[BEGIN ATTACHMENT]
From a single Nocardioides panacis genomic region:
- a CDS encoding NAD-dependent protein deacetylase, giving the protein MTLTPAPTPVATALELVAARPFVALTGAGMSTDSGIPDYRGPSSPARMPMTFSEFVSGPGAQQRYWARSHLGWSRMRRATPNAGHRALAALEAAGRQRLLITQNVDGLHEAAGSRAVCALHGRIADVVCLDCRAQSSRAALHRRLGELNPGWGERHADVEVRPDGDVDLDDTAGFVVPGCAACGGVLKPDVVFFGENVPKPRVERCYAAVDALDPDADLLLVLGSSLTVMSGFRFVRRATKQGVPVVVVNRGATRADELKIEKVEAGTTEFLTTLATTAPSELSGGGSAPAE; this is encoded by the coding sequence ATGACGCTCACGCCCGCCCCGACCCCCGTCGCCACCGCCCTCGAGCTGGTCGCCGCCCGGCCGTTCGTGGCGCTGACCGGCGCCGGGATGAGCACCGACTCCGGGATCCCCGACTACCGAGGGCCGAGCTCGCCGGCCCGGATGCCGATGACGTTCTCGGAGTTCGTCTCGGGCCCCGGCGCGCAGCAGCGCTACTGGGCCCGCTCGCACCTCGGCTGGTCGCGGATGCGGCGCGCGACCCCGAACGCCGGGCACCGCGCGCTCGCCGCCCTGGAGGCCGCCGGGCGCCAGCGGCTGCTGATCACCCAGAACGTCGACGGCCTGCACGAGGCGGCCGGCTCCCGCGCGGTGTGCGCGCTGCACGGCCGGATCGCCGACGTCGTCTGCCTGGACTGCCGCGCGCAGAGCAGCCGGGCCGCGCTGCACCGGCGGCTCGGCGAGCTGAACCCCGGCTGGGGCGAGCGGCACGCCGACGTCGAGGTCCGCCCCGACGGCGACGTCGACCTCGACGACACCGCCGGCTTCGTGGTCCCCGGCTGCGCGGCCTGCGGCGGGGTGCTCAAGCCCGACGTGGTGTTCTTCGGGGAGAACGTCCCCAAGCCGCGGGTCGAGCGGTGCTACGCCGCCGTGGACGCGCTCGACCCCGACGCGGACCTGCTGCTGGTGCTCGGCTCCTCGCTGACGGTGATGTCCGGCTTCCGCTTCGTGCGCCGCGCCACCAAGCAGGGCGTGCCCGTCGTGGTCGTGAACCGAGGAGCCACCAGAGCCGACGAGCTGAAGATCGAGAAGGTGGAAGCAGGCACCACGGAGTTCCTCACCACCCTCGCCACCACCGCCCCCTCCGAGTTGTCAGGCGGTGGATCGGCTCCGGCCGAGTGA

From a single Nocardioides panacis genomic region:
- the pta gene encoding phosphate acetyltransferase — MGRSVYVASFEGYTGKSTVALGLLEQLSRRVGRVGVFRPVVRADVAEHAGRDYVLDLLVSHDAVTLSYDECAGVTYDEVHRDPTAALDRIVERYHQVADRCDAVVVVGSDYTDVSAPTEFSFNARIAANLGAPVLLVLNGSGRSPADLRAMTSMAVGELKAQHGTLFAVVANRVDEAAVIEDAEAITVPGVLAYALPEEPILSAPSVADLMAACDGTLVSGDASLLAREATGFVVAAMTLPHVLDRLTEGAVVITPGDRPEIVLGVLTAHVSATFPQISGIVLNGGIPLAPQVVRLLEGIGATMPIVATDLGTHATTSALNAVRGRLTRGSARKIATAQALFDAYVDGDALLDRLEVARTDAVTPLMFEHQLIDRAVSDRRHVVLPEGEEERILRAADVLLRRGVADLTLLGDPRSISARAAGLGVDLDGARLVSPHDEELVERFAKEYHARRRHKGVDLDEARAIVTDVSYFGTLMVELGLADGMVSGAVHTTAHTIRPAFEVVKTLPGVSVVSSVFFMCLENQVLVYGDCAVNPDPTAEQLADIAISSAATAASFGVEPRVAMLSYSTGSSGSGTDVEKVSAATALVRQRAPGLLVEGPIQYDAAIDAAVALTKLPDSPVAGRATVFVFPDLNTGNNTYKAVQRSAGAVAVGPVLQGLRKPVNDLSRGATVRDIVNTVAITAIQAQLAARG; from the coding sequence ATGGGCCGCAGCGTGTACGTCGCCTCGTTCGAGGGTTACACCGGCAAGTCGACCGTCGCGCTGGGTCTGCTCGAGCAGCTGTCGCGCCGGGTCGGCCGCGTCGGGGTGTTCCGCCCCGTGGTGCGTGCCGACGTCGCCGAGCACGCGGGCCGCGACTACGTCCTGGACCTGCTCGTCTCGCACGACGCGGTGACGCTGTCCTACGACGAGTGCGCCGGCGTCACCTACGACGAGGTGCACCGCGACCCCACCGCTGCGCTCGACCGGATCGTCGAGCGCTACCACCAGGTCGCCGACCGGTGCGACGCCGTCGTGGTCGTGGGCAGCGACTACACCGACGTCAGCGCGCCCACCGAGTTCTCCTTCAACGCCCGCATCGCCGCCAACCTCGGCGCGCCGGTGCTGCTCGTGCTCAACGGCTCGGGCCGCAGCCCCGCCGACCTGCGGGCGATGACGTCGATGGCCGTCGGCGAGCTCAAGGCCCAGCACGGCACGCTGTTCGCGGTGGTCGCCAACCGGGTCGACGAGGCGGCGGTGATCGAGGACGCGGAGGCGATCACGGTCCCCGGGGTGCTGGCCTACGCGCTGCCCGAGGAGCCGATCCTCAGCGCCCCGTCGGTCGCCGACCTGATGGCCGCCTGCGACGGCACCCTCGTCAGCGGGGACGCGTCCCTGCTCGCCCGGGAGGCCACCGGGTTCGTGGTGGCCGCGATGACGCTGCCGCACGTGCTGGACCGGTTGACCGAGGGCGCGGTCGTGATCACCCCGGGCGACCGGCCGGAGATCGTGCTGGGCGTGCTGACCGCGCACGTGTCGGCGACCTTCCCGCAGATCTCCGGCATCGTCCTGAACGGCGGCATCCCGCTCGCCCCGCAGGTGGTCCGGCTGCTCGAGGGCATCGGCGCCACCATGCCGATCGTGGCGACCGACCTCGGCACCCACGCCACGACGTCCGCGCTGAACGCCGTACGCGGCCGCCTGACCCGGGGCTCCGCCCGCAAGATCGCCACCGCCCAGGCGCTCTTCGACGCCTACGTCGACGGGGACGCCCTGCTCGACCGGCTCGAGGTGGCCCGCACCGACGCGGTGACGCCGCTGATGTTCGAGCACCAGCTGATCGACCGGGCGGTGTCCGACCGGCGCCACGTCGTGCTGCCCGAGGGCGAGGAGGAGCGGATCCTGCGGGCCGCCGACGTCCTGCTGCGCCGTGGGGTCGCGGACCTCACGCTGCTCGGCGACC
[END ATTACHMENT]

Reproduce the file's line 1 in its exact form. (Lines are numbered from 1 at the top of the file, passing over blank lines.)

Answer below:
From a single Nocardioides panacis genomic region: